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Mnangagwa Fires State Security Minister Owen Ncube Over Zanu PF Election Scuffles

FILE: Zimbabwe President Emmerson Mnangagwa addresses ruling ZANU-PF party supporters in Zvimba, Robert Mugabe’s rural home, about 100 km southwest of Harare, Nov. 24, 2018. (C. Mavhunga/VOA)

President Emmerson Mnangagwa on Monday fired State Security Minister Owen Mudha Ncube, who was placed under targeted sanctions last March by the U.S. Department of the Treasury's Office of Foreign Assets Control (OFAC) for alleged human rights abuses.

In a statement, Misheck Sibanda, Chief Secretary to the President and Cabinet, said Mnangagwa removed Ncube “with immediate effect for conduct inappropriate for a minister of government.”

Sibanda did not disclose the reasons for Ncube’s removal from office.

Indications are that he allegedly intimidated people attending a Zanu PF provincial meeting to confirm winners of provincial party elections conducted two weeks ago.

He was unreachable for comment as his phone was switched off. Ncube was allegedly linked to a violent mob known in the Midlands province as Al Shabaab before his appointment as Minister of State.

OFAC last year removed former Mashonaland East governor Ray Kaukonde and three other people from the targeted sanctions list and imposed the restrictive measures on former special forces commander, Anselem Sanyatwe, and Ncube.

On Sanyatwe and Ncube, the U.S. State Department said they were linked to human rights abuses related to political repression in Zimbabwe.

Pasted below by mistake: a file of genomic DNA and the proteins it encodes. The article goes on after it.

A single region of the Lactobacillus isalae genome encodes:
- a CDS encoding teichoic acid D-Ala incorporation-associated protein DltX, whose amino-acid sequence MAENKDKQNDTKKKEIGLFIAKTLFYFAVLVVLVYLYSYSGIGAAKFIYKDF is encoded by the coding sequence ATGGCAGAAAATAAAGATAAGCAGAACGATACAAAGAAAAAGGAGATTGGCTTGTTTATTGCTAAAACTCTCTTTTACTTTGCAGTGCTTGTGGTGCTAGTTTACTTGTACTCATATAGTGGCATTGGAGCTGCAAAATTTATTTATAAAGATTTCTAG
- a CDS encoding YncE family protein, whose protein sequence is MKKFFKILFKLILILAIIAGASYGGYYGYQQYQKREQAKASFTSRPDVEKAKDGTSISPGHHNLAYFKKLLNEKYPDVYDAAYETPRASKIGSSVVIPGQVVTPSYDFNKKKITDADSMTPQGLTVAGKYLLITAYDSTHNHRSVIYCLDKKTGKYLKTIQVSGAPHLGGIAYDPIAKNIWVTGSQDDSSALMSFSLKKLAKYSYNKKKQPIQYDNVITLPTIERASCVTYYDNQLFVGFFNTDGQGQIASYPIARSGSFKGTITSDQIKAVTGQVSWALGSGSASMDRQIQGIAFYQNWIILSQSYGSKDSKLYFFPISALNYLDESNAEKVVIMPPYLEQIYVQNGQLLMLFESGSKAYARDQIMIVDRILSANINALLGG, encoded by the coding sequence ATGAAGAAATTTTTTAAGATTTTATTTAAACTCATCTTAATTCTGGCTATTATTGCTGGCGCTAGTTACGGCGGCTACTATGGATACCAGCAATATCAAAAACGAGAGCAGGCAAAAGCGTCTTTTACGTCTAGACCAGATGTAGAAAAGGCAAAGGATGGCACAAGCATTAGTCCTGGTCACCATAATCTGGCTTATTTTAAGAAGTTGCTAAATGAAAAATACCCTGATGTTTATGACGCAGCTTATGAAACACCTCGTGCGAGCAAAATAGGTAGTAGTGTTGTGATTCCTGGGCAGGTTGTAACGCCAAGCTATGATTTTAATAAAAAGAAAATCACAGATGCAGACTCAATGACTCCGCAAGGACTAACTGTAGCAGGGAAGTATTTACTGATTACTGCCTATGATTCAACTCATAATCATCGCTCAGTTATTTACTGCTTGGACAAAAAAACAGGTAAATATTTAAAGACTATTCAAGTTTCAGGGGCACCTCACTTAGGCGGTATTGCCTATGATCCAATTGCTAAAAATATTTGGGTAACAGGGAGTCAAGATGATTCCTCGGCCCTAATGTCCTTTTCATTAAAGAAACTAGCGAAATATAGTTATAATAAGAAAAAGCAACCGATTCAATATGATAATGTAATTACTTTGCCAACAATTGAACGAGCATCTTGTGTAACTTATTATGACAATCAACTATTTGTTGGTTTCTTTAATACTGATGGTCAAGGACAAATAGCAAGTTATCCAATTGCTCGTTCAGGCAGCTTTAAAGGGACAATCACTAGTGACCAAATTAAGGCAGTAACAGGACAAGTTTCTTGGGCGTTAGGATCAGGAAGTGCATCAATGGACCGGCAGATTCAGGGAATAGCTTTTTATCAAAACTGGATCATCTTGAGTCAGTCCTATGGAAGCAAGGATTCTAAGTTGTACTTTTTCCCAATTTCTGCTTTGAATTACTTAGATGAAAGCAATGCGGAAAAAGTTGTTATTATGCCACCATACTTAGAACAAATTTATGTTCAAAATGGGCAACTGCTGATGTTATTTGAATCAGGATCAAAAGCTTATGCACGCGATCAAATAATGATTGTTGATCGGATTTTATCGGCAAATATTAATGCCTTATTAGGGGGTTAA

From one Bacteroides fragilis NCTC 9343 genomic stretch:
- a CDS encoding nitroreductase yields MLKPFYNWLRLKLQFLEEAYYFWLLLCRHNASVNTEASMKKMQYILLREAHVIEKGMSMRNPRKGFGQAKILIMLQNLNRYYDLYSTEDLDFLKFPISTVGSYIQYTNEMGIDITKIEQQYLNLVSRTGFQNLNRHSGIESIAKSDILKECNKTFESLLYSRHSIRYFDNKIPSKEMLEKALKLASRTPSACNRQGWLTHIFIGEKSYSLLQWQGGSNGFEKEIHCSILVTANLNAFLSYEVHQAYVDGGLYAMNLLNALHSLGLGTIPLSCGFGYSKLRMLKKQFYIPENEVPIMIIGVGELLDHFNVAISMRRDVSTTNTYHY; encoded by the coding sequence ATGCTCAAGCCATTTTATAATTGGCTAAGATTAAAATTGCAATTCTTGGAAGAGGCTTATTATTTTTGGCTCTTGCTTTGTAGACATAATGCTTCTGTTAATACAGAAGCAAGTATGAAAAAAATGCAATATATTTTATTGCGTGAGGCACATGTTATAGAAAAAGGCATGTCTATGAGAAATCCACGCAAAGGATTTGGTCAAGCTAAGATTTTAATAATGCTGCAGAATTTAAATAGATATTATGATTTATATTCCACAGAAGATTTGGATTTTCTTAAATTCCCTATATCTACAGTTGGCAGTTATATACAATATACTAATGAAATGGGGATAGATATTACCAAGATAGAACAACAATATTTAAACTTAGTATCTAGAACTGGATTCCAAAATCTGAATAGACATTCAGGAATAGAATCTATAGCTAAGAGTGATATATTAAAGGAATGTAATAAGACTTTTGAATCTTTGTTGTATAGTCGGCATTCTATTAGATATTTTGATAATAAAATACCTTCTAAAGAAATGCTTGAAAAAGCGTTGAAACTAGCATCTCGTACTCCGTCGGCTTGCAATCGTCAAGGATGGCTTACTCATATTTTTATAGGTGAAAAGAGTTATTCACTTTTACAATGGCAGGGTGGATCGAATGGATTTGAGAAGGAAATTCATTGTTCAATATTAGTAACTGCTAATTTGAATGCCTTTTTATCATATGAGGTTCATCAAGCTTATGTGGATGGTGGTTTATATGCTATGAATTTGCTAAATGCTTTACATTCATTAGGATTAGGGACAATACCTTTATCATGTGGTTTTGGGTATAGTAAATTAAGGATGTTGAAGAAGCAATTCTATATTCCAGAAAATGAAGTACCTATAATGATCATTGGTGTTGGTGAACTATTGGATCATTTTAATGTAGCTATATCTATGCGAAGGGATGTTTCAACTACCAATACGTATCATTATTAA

OFAC designated Sanyatwe and Ncube pursuant to Executive Order 13469, which reinforces the Department of State’s previous designations in 2019 under Section 7031(c) of the FY 2019 Department of State, Foreign Operations, and Related Programs Appropriations Act.

As a result of this action, all assets, property, and interests of property of Sanyatwe and Ncube “that are, or come within, U.S. jurisdiction, or the possession or control of U.S. persons, are blocked, and U.S. persons are generally prohibited from dealing with them.”

OFAC’s actions are independent from the Zimbabwe Democracy and Economic Recovery Act (ZDERA), which requires the United States to vote against new lending or debt relief for Zimbabwe from international financial institutions, except for lending intended to support basic human needs or good governance.

The United States imposed targeted sanctions on some Zanu PF officials over claims of human rights abuses and election-rigging.

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